Disease Management Recommendations for Trees and Shrubs
Minnesota Extension Service, University of Minnesota, 1995 - Phytopathogenic microorganisms - 16 pages
Diagnosis of plant problems can be a difficult and at times impossible task. The goal is a correct diagnosis so that management procedures can be implemented successfully. This guide is designed to provide a description of disease symptoms for disease identification as well as some brief information on disease management. References listed will provide more detailed diagnostic and management information. Also covers proper plant placement, management in the landscape and pesticide use.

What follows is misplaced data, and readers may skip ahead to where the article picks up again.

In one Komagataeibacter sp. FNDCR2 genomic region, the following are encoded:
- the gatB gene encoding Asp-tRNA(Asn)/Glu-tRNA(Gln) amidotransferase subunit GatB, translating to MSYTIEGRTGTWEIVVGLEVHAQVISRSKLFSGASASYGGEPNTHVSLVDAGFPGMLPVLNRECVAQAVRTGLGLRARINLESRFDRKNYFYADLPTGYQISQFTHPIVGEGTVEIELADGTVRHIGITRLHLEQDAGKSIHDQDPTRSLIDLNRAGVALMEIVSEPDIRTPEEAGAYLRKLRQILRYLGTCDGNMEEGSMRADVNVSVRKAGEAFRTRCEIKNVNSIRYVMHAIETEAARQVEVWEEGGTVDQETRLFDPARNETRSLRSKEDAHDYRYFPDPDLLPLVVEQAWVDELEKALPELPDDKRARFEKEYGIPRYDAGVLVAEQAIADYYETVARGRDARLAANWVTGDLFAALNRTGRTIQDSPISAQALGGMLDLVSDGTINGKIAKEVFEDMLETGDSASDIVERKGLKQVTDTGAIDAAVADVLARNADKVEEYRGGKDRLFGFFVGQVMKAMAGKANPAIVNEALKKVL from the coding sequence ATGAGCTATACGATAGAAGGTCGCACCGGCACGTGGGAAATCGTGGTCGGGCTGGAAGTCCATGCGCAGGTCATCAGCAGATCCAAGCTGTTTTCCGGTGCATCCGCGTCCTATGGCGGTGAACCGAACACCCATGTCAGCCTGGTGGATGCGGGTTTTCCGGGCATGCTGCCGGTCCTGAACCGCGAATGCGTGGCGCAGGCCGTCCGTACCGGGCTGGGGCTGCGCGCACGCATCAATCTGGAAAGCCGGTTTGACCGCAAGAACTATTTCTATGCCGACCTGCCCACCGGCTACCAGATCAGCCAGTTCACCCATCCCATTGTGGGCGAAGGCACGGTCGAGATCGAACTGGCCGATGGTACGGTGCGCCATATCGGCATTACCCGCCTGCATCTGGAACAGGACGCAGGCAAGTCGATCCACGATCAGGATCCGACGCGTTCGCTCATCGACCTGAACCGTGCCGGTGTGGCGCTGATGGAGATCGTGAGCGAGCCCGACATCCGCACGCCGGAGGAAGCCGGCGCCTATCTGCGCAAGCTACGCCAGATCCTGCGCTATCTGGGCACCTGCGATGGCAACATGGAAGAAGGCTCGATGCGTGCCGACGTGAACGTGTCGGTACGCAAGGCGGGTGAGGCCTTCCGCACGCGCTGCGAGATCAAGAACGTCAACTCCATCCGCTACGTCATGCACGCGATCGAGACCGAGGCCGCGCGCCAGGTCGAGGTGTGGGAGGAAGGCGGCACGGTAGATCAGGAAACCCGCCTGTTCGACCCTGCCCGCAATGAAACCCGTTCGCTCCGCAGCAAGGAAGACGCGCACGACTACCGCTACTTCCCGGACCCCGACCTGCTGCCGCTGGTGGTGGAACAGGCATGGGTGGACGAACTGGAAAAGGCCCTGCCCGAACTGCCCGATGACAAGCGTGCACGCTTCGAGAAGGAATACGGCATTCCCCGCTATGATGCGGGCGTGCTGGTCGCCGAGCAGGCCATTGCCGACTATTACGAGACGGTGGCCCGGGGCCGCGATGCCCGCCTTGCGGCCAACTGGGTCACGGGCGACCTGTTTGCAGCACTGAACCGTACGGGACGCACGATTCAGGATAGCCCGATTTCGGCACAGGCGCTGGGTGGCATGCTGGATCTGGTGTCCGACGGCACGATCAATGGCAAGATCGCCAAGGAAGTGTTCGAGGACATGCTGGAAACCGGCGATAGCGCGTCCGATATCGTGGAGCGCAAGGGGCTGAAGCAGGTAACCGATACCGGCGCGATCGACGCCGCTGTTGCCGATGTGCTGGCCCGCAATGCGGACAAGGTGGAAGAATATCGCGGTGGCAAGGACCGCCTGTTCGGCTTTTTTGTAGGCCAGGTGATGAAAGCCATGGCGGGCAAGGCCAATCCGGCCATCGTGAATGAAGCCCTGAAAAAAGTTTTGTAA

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air circulation alternate host Anthracnose areas Avoid overhead Avoid planting Avoid wounds B=Bacteria V=Virus P=Phytoplasma(MLOs Bacterial Banrot bark Benomyl Bordeaux branch dieback branches and trunk brown spots canes cankers cankers develop Captan CHEMlCAL chlorothalonil chlorotic copper sulfate cultivars dark brown dead defoliation destroy fallen leaves destroy infected branches Discolored disease Dodine dormant F Small F White powdery F=Fungi B=Bacteria V=Virus fall fenarimol Ferbam Fireblight Fixed coppers foliage fruiting bodies fungicides fungus gall rust Growing season Gymnosporangium infect the alternate juniper landscape Leaf spot leaf surface lesions limbs lime sulfur lncrease lnfection mancozeb Maneb margins metalaxyl myclobutanil Needles turn NURSERY Oak Wilt orange Pesticides plant health poplar Powdery mildew Promote tree vigor propiconazole Prune Pseudomonas syringae Remove and destroy Remove infected scorch Seldom necessary spores spott spray spring susceptible symptoms thiophanate thiophanate-methyl triadimefon triforine twigs Verticillium dahliae Verticillium wilt Wettable sulfur yellow Yellowlorange Ziram zyban